Alter Ego #153 July 2018 (magazine review).
Fabulous Flo Steinberg died last July at the tender age of 78, missing out on the ‘Alter Ego’ devoted to her presence in Marvel Comics first 5 years back in the 1960s. Neither an artist or writer, she was employed as Stan Lee’s secretary but, these days, she would be closer to an office manager but really a jill-of-all-trades for what she did.
That is, monitoring the people who could come into the office or not, more so as Marvel Comics popularity grew, handling the mail and doing the things Stan didn’t have time for. Ultimately, Flo became the image of Marvel Comics when her photo appeared with others from the Bullpen in Marvel Tales Annual # 1. She only left after 5 years because Magazine Management, who owned Marvel, wouldn’t give her a $5 dollar a week pay rise seeing her only as a secretary.
Through the articles here we map her career and interest in fandom and even her one-shot publication ‘Big Apple Comix’ in 1975 that I wish someone could get into reprint, based on the sample that are shown here. The fact that she could draw (sic) favours from so many of the pro-artists and writers shows how popular she was. With those moon-like eyes, happy face and persona, as seen from the interview here, Flo knew the business and was liked by all. Seeing the remarks of the people here, often from kids who grew to adults in the business will show what a profound effect she had on the comicbook business.
Flo was also the design pattern for Betty Brant in ‘Amazing Spider-Man’ and examples by other artists, including Kirby, showed how much of an influence she had. The fact that Flo was used as part of ‘What If-?’ and had an issue dedicated to her shows how much she was appreciated within the industry.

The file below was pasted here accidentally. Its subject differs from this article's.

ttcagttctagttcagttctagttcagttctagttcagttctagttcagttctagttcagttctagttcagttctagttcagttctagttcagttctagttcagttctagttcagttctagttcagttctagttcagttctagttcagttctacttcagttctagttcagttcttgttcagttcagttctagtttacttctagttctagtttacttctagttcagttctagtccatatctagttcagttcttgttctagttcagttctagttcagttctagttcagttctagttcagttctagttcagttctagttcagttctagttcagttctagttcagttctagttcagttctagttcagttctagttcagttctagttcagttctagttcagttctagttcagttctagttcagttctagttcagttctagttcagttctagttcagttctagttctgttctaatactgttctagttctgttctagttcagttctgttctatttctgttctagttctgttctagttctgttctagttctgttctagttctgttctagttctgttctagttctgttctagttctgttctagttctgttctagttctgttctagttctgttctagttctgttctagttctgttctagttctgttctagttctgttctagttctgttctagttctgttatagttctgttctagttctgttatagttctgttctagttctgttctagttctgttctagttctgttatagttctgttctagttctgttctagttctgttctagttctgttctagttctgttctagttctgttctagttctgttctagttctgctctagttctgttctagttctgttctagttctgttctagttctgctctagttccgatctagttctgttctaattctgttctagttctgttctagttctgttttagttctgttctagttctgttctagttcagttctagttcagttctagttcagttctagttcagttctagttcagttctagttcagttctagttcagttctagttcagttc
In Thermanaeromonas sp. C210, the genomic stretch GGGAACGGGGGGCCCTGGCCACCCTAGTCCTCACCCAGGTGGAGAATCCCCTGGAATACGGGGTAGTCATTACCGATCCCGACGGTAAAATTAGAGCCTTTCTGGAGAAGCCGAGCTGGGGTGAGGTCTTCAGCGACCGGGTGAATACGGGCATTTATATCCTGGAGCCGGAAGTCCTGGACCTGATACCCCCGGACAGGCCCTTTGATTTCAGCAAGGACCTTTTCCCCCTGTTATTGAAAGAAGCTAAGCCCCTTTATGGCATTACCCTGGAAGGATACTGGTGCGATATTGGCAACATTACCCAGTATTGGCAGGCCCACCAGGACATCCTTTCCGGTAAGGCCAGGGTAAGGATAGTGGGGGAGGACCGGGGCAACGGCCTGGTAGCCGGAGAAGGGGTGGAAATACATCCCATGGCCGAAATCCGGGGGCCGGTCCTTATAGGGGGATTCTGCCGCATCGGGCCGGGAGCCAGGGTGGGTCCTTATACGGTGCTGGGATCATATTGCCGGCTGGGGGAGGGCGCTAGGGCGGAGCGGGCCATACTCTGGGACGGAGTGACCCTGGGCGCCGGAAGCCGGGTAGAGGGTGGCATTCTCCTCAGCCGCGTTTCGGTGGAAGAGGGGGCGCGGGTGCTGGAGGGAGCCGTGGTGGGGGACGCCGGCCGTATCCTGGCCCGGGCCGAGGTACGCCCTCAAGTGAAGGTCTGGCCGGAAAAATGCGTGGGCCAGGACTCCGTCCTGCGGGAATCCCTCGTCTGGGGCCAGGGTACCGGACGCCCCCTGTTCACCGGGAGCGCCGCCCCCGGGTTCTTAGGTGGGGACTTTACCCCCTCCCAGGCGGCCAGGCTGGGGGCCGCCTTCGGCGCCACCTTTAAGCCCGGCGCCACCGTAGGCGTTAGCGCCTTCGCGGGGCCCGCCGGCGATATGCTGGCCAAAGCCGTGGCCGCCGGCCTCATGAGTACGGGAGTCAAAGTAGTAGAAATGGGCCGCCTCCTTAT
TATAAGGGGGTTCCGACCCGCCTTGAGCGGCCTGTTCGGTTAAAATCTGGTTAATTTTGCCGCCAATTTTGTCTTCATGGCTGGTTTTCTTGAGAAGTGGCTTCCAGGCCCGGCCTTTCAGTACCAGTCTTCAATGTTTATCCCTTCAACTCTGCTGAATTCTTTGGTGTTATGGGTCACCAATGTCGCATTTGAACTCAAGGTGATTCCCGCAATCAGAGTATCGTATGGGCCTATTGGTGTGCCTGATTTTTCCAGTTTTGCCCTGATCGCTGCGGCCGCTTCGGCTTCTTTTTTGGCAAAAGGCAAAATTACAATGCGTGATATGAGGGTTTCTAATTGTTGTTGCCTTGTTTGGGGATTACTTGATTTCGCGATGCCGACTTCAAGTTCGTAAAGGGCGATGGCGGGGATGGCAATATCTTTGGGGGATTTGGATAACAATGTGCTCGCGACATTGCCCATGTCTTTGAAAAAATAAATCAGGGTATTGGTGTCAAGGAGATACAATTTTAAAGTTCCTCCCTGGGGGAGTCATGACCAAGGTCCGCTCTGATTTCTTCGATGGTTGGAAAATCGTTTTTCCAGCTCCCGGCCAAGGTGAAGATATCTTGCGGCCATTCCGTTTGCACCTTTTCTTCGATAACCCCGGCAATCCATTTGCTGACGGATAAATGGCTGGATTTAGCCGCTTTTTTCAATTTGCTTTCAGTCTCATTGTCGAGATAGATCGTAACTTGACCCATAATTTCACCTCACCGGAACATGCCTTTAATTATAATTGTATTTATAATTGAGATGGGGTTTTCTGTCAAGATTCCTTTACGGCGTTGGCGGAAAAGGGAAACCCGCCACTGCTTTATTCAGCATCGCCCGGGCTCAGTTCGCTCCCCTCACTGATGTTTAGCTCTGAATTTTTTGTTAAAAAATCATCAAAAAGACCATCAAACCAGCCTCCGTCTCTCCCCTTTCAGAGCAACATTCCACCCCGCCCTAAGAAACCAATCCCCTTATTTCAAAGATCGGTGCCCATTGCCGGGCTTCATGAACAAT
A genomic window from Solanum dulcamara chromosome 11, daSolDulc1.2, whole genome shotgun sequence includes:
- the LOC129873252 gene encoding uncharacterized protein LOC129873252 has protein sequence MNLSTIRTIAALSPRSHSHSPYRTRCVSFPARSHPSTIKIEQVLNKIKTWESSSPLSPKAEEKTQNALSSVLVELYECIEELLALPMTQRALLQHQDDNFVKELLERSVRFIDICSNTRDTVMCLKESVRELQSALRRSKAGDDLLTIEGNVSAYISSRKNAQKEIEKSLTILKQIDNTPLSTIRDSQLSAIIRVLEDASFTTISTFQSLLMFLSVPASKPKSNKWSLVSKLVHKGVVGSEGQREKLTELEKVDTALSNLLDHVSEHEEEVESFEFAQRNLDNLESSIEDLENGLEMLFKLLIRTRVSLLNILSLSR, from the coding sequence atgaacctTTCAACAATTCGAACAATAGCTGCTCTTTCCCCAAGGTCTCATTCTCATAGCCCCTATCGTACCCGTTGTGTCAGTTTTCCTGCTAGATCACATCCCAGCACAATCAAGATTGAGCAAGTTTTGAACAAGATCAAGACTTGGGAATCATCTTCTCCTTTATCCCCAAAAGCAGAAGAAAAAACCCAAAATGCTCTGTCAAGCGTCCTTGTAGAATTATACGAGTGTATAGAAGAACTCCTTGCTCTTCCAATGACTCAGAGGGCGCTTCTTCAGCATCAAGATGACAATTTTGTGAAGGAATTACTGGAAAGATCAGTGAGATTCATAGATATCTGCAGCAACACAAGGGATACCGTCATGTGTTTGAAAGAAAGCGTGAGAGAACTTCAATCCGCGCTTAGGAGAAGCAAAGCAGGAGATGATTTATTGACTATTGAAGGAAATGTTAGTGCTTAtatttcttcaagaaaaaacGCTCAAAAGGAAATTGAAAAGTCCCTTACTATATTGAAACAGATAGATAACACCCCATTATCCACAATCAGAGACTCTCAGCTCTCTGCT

There’s also a look at a couple of her successors. Robin Green stayed only for a few months before becoming a writer at ‘Rolling Stone’, where her first assignment was writing an article about Marvel Comics. It’s presented here and gives some insight into the people, especially Jim Steranko, at the time because she had worked with them and literally could get in the door.
Michael T. Gilbert investigates Dan Atkins who to emulate Steve Ditko on ‘Doctor Strange’ and swiped the odd panel. As is pointed out in the article, it is something a lot of artists do and I love his Wallace Wood quote, ‘Never draw anything you can copy, never copy anything you can trace, never trace anything you can cut out and paste up.’ I think as long as it isn’t too obvious and the artist does do more than swipe, it just blends in. I think the worse I ever came across was in one of the 1980s ‘X-Men Annuals’, when every page was a Neal Adams swipe by a newbie who said he was giving up after that. Being subtle is one thing but to do it continually of art everyone has remembered is asking for trouble.
There’s a memoriam for Carolyn Kelly (194x-2017), the daughter of Walt Kelly who drew ‘Pogo’ and an artist herself by Mark Evanier. You would think someone would have known when she was born.
Finally, Mike Tiefenbacher look at copyright extending beyond the Big Red Cheese Captain Marvel and his family to the likes of the Blue Beatle and the Shield. American copyright, when compared to British copyright, had to be paid for periodically until a couple decades back so no wonder why it was so easy to lapse.
This issue of ‘Alter Ego’ covers a lot of ground that you wouldn’t necessarily see in traditional magazines but all the better for it.
(pub: TwoMorrows Publishing. 100 page illustrated magazine. Price: $ 9.95 (US). ISSN: 1932-6890. Direct from them, you can get it for $ 8.46 (US))
check out websites: www.TwoMorrows.com and http://twomorrows.com/index.php?main_page=product_info&cPath=98_55&products_id=1352